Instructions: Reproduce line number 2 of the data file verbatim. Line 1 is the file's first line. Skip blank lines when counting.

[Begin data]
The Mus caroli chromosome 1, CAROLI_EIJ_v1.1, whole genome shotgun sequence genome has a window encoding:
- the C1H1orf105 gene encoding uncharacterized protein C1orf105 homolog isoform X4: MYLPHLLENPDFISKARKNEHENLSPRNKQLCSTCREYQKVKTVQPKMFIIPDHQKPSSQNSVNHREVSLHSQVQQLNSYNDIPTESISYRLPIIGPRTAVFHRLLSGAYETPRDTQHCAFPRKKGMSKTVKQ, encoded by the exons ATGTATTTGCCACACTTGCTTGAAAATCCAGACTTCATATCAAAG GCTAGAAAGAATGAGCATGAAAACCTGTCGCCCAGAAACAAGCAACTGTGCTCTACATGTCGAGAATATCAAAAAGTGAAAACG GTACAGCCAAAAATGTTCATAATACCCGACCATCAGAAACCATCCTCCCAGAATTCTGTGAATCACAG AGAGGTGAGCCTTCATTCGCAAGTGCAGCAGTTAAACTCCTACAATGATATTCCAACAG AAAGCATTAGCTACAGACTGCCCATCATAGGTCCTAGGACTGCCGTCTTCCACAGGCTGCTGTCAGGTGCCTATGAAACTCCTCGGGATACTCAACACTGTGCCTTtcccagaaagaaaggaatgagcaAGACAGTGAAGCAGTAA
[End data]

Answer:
- the C1H1orf105 gene encoding uncharacterized protein C1orf105 homolog isoform X4: MYLPHLLENPDFISKARKNEHENLSPRNKQLCSTCREYQKVKTVQPKMFIIPDHQKPSSQNSVNHREVSLHSQVQQLNSYNDIPTESISYRLPIIGPRTAVFHRLLSGAYETPRDTQHCAFPRKKGMSKTVKQ, encoded by the exons ATGTATTTGCCACACTTGCTTGAAAATCCAGACTTCATATCAAAG GCTAGAAAGAATGAGCATGAAAACCTGTCGCCCAGAAACAAGCAACTGTGCTCTACATGTCGAGAATATCAAAAAGTGAAAACG GTACAGCCAAAAATGTTCATAATACCCGACCATCAGAAACCATCCTCCCAGAATTCTGTGAATCACAG AGAGGTGAGCCTTCATTCGCAAGTGCAGCAGTTAAACTCCTACAATGATATTCCAACAG AAAGCATTAGCTACAGACTGCCCATCATAGGTCCTAGGACTGCCGTCTTCCACAGGCTGCTGTCAGGTGCCTATGAAACTCCTCGGGATACTCAACACTGTGCCTTtcccagaaagaaaggaatgagcaAGACAGTGAAGCAGTAA